Here's hoping Kristin Scott Thomas comes to TIFF every year with an amazing performance in a French film.
Last year, in I've Loved You So Long, she played a woman just released from prison who was slowly reentering life. Her control and precision were staggering; just a look from her wounded eyes suggested volumes.
Now, in the equally fine Partir (screening September 16 at 9:45 am at the Scotiabank 2, September 18 at 1:45 pm, Varsity 8) , she swings in the opposite direction. Suzanne (Scott Thomas) has brought up her children and nurtured her physician husband in their sleek, upper-middle class home when suddenly she discovers love for the first time with a Spanish handyman (Sergi López). It's an age-old story but told very well. And watching Scott Thomas's character in the presence of her lover, it's as if she's coming alive for the first time.
"In last year's film my character was very closed down and solitary, rejecting the advances of her sister and a man," says the actor, looking elegant and comfortable in a hotel suite. "Suzanne, on the other hand, is going out all the time, looking for love and people. She wants more and more."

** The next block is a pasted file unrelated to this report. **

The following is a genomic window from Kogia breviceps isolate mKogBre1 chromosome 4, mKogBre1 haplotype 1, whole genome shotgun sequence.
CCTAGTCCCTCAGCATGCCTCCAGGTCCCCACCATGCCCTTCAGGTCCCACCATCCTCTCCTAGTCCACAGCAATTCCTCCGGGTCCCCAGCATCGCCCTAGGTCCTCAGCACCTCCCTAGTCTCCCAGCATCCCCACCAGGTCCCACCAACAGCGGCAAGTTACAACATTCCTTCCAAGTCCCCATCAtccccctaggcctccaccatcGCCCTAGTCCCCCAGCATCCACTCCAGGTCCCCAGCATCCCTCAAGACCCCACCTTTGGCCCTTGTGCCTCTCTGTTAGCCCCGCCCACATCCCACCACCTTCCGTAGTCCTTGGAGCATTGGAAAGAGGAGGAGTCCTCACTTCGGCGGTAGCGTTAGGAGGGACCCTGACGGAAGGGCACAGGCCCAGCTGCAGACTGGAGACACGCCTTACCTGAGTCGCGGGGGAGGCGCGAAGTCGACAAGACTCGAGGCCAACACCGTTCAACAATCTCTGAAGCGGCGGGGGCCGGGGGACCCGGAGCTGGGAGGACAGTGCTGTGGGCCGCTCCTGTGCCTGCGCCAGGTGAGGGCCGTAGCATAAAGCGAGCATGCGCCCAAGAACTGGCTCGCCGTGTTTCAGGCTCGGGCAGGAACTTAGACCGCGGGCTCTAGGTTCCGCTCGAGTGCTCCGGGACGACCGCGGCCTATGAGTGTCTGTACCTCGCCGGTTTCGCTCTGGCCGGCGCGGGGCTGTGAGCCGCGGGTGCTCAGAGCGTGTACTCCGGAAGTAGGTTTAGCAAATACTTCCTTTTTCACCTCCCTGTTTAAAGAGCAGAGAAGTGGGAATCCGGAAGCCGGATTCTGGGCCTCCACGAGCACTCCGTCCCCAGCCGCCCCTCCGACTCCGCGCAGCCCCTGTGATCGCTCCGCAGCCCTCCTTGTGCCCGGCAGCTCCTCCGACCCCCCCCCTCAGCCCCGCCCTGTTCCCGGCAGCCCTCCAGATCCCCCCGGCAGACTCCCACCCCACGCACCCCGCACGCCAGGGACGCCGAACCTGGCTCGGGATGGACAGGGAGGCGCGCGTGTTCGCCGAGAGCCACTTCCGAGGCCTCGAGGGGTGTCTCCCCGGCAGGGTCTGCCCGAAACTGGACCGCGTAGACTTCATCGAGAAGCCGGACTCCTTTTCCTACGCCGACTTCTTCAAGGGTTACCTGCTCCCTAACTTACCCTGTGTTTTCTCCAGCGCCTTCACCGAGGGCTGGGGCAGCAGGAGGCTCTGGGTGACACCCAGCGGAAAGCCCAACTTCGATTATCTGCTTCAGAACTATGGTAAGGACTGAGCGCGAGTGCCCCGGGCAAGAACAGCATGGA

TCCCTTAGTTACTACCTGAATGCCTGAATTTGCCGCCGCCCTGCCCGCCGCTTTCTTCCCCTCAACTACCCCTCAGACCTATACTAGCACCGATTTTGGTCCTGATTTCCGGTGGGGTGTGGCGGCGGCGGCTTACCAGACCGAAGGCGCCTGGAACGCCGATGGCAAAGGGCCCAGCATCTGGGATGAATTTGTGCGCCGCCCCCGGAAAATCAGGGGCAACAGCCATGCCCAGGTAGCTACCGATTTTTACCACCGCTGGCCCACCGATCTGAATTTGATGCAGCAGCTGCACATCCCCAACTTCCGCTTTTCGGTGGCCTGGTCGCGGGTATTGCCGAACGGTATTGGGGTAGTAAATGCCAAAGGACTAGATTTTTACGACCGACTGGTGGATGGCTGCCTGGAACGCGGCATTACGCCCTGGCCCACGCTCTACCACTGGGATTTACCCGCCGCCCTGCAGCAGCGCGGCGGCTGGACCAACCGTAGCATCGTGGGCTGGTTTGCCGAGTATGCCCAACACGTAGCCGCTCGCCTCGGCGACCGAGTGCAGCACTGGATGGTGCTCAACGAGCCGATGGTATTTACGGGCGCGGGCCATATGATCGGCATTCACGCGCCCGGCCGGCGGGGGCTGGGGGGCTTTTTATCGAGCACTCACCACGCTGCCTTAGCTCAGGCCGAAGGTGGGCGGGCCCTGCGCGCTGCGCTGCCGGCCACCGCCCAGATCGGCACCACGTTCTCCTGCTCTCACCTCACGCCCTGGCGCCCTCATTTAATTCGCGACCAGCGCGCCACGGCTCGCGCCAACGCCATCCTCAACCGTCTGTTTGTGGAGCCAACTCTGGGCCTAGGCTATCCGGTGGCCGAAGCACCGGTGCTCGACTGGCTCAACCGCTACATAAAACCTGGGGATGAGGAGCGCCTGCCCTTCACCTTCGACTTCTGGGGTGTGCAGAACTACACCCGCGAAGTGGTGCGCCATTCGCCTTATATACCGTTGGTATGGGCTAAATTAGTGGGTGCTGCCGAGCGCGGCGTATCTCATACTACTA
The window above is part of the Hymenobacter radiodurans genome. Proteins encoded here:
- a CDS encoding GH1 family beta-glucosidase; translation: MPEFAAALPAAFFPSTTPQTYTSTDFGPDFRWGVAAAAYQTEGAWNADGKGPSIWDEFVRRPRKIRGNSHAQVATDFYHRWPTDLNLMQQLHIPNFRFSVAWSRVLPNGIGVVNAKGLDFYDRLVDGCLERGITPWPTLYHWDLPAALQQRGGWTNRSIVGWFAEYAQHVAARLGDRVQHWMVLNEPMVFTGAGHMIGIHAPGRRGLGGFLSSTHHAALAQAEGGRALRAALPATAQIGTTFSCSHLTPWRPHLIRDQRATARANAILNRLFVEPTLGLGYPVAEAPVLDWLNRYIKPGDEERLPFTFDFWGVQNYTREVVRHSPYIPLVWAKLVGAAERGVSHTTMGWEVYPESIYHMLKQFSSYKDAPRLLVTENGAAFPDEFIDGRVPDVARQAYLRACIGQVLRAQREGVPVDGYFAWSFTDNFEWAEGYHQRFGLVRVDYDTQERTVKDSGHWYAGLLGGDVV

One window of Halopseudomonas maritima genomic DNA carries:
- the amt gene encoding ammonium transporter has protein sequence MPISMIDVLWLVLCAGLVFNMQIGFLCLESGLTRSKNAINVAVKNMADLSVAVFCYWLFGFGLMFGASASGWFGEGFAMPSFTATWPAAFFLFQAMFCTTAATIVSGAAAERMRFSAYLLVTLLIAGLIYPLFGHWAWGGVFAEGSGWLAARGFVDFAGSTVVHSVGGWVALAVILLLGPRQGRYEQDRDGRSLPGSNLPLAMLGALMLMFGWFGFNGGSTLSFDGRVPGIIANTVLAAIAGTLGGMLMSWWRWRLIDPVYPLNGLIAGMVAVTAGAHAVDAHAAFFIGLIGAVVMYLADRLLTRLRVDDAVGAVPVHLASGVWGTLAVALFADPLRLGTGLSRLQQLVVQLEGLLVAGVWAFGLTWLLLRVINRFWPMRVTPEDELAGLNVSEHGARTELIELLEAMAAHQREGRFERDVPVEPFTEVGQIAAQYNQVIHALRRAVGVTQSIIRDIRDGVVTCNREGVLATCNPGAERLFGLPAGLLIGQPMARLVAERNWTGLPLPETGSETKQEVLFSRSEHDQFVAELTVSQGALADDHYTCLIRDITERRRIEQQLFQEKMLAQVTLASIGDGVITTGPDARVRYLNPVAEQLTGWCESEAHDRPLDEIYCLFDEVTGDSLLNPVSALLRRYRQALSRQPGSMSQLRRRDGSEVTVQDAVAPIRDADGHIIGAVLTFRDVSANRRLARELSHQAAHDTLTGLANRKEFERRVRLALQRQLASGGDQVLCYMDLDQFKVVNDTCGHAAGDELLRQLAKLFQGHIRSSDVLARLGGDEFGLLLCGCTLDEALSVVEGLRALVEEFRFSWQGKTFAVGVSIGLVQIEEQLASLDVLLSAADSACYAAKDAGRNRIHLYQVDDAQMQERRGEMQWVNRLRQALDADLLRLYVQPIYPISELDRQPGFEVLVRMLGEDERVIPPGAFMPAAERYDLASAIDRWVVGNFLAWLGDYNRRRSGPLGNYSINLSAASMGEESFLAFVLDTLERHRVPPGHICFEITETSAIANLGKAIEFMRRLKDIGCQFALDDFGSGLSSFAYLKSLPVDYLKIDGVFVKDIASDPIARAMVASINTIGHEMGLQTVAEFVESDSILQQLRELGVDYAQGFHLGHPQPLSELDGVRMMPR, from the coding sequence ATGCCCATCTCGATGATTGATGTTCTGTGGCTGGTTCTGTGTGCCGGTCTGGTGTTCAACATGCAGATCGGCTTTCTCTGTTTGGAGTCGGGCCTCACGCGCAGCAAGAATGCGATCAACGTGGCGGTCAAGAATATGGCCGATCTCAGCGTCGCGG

While she still makes films in England - last year's Easy Virtue, for instance - she doesn't feel as challenged by most of the scripts offered her.
"I seem to have been pigeonholed into playing the class card, which I find really tedious," she says. So working on stage - she won an Olivier Award for her turn in Chekhov's The Seagull, which later traveled to Broadway - and in French films have rejuvenated her career.
"It's my experience, but I think it's difficult for many women of my age," she says. "But this means I don't have to be wistful in any way, thinking, ‘Oh, life was so lovely when I was young and beautiful.'"
The wrenching Partir also includes several intimate nude scenes.
"It's harder in some respects and easier in others," she says about filming a nude scene in her late 40s as compared to earlier in life. (Who could forget the bathtub scene in The English Patient?)
"It's harder because I have a greater apprehension as to what is going to really frighten people," she says. "And at the same time I had less because it was Catherine [Corsini, the director], the focus puller was a woman, and I felt we were all doing this together. It wasn't just me and Sergi being prodded and made to perform. It was a really controlled and caring atmosphere. It was a lot easier than feeling a little bit exploited as a younger woman and feeling like everyone's looking at you and judging whether you're hot or not."
She pauses at that then laughs modestly.
"When you're beyond the hot or not stage that's easier too." [rssbreak]